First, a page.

Ohio’s Senate Bill 175, which is more popularly known as the “Stand Your Ground” law, took effect Tuesday, marking the Buckeye State as the latest to join three dozen other US states, across the Land of the Free.
The law, which was signed in January by Gov. Mike DeWine (R-OH), emphasizes that a legal gun owner can use deadly force if they reasonably believe it is in defense of life. The legislation also expands on the description of self-defense, noting that it also applies in public.
DeWine cleared the bill despite criticism from many Republican lawmakers who argued that the governor went against his own 2019 legislation that sought to toughen background checks and boost penalties for felons committing new crimes with guns.
These legislative reforms to address gun violence were proposed following the August 2019 mass shooting in Dayton, Ohio, that saw Connor Betts shoot 26 people, killing nine and injuring 17 others. Betts later died after being fatally shot by police outside of Blind Bob’s bar in Dayton.
In response to the passing of the “Stand Your Ground” law, Ohio State Senate Minority Leader Kenny Yuko, who represents the state’s Richmond Heights district, told NBC that “this is not what people meant when they asked us to ‘do something’ last year after the deadly mass shooting in Dayton.”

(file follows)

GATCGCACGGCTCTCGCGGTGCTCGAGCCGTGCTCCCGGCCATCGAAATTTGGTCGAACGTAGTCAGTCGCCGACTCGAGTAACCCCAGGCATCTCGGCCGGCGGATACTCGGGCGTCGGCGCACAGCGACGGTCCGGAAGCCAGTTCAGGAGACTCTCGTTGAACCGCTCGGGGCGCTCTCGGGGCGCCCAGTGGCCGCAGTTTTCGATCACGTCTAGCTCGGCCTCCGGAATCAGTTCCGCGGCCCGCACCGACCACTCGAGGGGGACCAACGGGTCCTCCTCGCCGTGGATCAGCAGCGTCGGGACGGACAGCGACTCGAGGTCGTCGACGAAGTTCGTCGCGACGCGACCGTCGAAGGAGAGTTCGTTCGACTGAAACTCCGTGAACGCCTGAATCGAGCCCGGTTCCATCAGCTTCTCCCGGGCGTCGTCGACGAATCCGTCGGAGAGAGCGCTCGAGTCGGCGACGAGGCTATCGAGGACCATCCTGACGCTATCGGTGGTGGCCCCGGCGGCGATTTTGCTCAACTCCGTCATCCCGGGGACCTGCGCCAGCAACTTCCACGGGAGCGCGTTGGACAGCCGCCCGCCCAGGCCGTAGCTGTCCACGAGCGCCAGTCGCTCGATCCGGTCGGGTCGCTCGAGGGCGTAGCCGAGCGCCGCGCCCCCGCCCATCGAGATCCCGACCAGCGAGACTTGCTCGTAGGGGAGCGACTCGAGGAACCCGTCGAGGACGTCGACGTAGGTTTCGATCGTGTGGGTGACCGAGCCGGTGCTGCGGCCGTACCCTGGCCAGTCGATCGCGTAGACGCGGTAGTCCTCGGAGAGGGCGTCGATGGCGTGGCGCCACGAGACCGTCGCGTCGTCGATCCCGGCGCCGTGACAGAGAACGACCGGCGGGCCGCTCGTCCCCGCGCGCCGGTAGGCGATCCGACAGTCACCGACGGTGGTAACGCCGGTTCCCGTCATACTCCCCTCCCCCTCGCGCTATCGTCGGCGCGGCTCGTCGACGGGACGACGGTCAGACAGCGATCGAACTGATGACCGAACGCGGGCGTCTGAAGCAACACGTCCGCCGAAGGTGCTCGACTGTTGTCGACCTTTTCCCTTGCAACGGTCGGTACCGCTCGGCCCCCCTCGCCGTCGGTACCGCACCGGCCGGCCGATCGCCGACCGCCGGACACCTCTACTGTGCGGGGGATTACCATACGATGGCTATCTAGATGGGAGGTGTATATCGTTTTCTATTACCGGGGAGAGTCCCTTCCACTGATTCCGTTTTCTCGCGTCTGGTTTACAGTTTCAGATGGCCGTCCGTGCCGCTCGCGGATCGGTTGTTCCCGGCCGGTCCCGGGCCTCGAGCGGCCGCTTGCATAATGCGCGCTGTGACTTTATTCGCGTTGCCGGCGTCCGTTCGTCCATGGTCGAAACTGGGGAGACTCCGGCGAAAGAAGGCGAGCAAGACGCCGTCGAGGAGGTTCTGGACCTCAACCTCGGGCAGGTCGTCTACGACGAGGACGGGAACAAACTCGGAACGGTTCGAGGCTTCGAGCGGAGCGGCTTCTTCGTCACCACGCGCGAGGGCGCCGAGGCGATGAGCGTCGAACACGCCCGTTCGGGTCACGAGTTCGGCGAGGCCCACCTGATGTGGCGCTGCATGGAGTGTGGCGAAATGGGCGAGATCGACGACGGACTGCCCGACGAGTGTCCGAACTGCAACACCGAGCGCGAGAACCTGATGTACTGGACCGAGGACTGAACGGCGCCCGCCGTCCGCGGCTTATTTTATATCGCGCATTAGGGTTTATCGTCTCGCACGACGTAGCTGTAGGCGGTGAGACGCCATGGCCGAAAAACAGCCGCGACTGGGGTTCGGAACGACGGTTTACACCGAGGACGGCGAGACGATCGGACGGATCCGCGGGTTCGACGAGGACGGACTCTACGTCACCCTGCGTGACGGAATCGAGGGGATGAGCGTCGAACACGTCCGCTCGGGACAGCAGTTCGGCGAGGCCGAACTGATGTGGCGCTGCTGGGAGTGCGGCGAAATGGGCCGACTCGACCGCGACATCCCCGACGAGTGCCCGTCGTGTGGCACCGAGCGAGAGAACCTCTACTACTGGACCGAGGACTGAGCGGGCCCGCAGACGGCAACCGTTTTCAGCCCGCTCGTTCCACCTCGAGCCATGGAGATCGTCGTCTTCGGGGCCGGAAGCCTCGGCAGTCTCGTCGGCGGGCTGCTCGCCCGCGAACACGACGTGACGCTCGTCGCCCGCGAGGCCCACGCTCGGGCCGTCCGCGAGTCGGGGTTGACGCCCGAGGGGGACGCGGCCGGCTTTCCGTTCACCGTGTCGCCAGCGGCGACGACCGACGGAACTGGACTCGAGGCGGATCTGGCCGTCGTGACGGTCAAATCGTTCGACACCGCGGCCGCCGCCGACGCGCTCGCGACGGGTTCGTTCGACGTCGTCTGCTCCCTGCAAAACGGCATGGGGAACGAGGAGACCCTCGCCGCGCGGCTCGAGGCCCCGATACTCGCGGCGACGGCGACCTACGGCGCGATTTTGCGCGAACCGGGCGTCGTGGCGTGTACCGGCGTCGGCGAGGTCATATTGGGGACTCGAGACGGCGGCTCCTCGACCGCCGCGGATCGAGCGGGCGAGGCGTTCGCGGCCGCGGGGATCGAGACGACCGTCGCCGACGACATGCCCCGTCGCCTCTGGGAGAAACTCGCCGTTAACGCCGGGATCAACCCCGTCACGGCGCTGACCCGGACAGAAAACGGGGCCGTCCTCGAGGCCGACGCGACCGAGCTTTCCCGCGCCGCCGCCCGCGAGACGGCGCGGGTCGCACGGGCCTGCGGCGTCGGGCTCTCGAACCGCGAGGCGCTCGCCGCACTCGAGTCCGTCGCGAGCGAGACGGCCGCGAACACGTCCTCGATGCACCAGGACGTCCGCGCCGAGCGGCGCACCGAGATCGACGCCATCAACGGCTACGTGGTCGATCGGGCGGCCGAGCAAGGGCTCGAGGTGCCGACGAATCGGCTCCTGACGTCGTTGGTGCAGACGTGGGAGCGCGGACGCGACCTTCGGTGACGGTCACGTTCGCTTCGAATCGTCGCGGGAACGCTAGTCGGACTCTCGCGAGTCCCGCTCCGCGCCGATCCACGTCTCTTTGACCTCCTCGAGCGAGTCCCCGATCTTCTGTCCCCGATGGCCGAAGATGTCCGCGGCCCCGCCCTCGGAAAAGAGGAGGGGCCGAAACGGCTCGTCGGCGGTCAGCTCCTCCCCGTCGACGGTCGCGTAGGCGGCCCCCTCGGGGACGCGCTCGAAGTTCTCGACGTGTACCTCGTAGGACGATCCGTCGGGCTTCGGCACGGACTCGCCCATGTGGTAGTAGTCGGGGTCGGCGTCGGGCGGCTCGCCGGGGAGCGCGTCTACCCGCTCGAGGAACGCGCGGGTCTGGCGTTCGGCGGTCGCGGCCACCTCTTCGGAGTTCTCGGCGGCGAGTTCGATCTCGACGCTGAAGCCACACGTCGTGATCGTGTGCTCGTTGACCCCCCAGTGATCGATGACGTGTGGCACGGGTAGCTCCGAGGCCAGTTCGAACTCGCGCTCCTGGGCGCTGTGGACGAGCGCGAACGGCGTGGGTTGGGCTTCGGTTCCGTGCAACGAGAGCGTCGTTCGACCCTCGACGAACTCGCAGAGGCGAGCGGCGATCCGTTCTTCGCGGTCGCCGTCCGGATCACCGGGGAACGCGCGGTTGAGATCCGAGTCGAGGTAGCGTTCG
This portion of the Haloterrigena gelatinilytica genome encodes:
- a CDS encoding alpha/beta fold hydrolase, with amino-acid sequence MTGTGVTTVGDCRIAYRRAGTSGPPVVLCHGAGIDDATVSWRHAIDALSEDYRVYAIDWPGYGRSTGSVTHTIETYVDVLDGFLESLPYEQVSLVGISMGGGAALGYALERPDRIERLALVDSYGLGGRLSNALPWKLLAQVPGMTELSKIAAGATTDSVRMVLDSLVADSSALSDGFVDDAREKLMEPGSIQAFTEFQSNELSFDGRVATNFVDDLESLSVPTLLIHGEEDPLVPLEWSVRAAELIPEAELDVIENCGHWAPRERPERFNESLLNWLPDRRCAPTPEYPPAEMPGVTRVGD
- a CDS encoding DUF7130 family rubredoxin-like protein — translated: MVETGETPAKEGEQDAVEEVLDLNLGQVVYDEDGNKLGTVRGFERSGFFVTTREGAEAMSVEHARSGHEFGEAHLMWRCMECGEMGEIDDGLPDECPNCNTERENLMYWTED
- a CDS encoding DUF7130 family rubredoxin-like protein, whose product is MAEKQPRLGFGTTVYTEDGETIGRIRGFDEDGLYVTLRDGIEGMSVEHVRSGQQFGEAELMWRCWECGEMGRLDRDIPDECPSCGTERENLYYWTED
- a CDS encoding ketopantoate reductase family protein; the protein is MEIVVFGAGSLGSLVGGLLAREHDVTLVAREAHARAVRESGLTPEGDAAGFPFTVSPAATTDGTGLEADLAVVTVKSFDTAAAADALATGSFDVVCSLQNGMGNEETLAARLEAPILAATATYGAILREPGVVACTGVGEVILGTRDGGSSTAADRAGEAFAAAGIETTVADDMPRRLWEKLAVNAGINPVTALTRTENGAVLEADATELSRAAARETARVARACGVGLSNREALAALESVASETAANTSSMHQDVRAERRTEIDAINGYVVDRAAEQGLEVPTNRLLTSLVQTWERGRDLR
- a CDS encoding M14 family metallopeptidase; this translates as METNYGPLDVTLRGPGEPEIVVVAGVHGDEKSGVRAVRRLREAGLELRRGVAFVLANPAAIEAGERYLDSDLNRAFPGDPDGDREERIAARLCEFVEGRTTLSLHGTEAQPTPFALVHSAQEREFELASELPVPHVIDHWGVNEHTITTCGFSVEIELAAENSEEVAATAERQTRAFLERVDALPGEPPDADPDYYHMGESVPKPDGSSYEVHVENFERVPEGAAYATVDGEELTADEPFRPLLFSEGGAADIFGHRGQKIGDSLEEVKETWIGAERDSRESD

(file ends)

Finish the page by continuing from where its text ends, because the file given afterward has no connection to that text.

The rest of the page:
Earlier, after signing the bill into law in January, DeWine acknowledged in a statement that he has “always believed that it is vital that law-abiding citizens have the right to legally protect themselves when confronted with a life-threatening situation.”
The law allows an individual to use deadly force in public areas so long as they are not the aggressor, and reasonably and honestly believe the action to be necessary in order to prevent serious bodily harm or death.
The “Stand your Ground” law first passed in Florida in 2005 and has since been featured in a study by the American Journal of Public Health, which alleges that self-defense laws do not deter violent crime.
Others, including gun rights groups, have praised DeWine for signing the bill.
“We were quite happy that the governor followed through on his campaign promises to enact, to remove the duty-to-retreat requirement in the self-defense law in Ohio,” Joe Eaton, of the Buckeye Firearms Association, said in an interview with WLWT5.
Eaton further insisted that the “Stand Your Ground” law does not mean someone can shoot first and ask questions later. “Of course, retreating, if at all possible, is still the safest and best and most recommended method because if you can avoid any type of situation that could endanger yourself or someone else, that always has to be the first priority,” he stressed.
Aside from Florida and Ohio, Texas, Alabama, Wyoming, Michigan, Mississippi, Kentucky and many other states have passed similar gun legislation.